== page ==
Today in our Meet the Artist post, I’m going to introduce you to Kathryn Carr. She is the owner, operator and designer behind the Pittsburgh based greeting card company – Go Carr Go.
I’m always intrigued about where I’m going to meet or find the businesses that we feature each month and I found Kathryn’s business through a Facebook group for Aeolidia!
Kathryn has been paper cutting since 2008 and is a self-taught artist and turned her attention towards this art form because she was drawn to the bold imagery of the paper cut silhouette and the intriguing shadows they cast.
Our theme for May is “Down to Earth” and all of the items were inspired by nature so it only made sense that we would feature Kathryn’s Robin Egg Greeting Card in our box this month!
Let’s meet Kathryn and Go Carr Go:
Tell us a little about yourself…
My favorite occasional indulgence is a marzipan filled pastry.
It might have something to do being born in Seattle, but I usually always prefer a drizzly, cloudy, overcast day over a sunny one… (unless I’m doing an outdoor art show).
There was a time in my life when I was “bipolar”… I lived in Alaska then went and moved to Florida. Now, I currently live and work in Pittsburgh, PA.
My nemesis is Styrofoam! The sound and texture has always sent shivers through my whole body.
When I was a little girl I had the chance to go to the set of Sesame Street in NY and had the choice to meet either Kermit the Frog or Cookie Monster….
Why open a store called ?
I don’t have a brick and mortar shop but my business name is Go Carr Go. I wanted to use my own name in some form or fashion and wanted something fun, clever, and a bit catchy.
What is your specialty?
My specialty is paper cut silhouette art. I’ve been working with this medium since 2008. My style is rather whimsical, the buildings curve and sway, the characters (mostly animals) have anthropomorphic traits, and I try and portray a sense of movement and flow in my designs.
Where does your inspiration come from?
I am inspired by the German style of paper cutting called Scherenschnitte. (pronounced: sher-en-snitt-tah) and means scissor snips.
It tends to depict scenes from everyday life. I also feel so much of my imagery has blossomed from the storybooks from my childhood. Much of my work has an illustrative quality and tends to feel like it is page from a picture book.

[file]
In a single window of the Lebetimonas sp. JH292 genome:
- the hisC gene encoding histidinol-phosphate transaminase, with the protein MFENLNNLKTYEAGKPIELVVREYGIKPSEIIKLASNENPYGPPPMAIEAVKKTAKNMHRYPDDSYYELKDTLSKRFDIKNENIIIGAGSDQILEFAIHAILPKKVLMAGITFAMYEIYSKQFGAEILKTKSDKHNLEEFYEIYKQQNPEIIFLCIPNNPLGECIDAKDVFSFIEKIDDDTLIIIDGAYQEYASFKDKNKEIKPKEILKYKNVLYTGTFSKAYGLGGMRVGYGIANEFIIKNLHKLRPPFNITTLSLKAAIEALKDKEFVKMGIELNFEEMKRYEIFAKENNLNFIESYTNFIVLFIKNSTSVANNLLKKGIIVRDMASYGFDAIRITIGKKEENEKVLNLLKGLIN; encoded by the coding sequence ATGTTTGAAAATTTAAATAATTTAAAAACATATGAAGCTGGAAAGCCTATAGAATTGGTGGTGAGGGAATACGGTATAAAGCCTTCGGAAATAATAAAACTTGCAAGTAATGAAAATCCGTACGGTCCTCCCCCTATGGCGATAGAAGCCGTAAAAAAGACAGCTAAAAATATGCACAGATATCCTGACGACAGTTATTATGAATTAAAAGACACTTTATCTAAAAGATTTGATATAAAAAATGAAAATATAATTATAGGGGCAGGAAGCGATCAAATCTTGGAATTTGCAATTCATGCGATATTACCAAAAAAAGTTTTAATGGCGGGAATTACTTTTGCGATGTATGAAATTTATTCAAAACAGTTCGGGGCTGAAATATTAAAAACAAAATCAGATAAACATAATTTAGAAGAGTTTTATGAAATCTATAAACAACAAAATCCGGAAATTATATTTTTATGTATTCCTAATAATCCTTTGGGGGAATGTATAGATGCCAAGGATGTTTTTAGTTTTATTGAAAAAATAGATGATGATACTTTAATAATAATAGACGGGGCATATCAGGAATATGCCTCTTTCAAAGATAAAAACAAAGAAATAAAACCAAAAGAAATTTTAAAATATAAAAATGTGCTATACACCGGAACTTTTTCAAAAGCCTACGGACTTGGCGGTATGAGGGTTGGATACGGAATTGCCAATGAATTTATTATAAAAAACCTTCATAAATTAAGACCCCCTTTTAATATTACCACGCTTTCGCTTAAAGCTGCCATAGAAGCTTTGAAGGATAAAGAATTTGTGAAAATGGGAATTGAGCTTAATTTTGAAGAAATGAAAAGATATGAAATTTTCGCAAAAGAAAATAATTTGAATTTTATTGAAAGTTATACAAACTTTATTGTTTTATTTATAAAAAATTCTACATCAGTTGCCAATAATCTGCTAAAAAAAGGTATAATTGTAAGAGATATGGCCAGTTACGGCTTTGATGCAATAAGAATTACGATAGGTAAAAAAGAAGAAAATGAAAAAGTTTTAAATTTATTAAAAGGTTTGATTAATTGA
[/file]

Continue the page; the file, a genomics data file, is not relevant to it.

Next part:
Where would you like to be in 5 years?
Well, career wise I would still like to be a full time paper cut artist. I would like to be creating and showing large scale gallery pieces, do more children’s books and expand my wholesale greeting card territory and be able to travel around the world with my work. I would want to be able to afford to have a team of people working with me to handle the day to day operations of running my business.
What does handmade mean to you?
Handmade to me is all about the personal creative process and the thoughtful journey of making something using ones own skills.
What is the best part about being a designer/builder/artist/crafter?
To me the best thing about being a working artist is that there is nothing I would prefer doing then what I am doing now…. I just couldn’t see myself doing anything else!
If you could spend time with an influential designer/artist, who would it be?
Wes Anderson. I am enthralled with his movies. I enjoy the way he tells a story, the clever design work, and the sense of humor and melancholy that is woven throughout the scenes.
How do you primarily sell your products? Online, in store, etc?
It is a total mix of sales funnels. Most of my greeting cards are sold through wholesale accounts.
I work with mostly local Pittsburgh area shops under consignment selling original art, cards, prints and new products that I want to test the market for.
I have one picture book published that sells at bookshops and Amazon.
Occasionally I’ll do some commission paper cut art for individuals or businesses. I am doing less art fairs and shows this year and focusing more on the online sales on my website. It is a total juggling act!
What is one thing you wish people knew about “the handmade life”?
I don’t think most people realize how much work goes into a finished piece of art. The time it takes to plan making it, to actually make an item, packaging, promotion, and all the other logistics of getting a handmade piece of art out to the world.
What would you like people to know about why it’s important to support the local community/local artists?
I think it is important because when people buy local art and shop at local stores they help shape a sense of pride and uniqueness to a community.
Anything else you would like to add?
It was a tough choice but I decided to meet Cookie Monster.
I hope you take the time to visit Kathryn’s Facebook Page and follow her there as well as on Instagram. She also has a really nice Pinterest page with some great color coded boards that are just beautiful to look at…I’m partial to the Lanthine one ;o)
Looking forward to introducing you to our next small business – Skincando – and the amazing product that we featured in our box this month!
Until next time –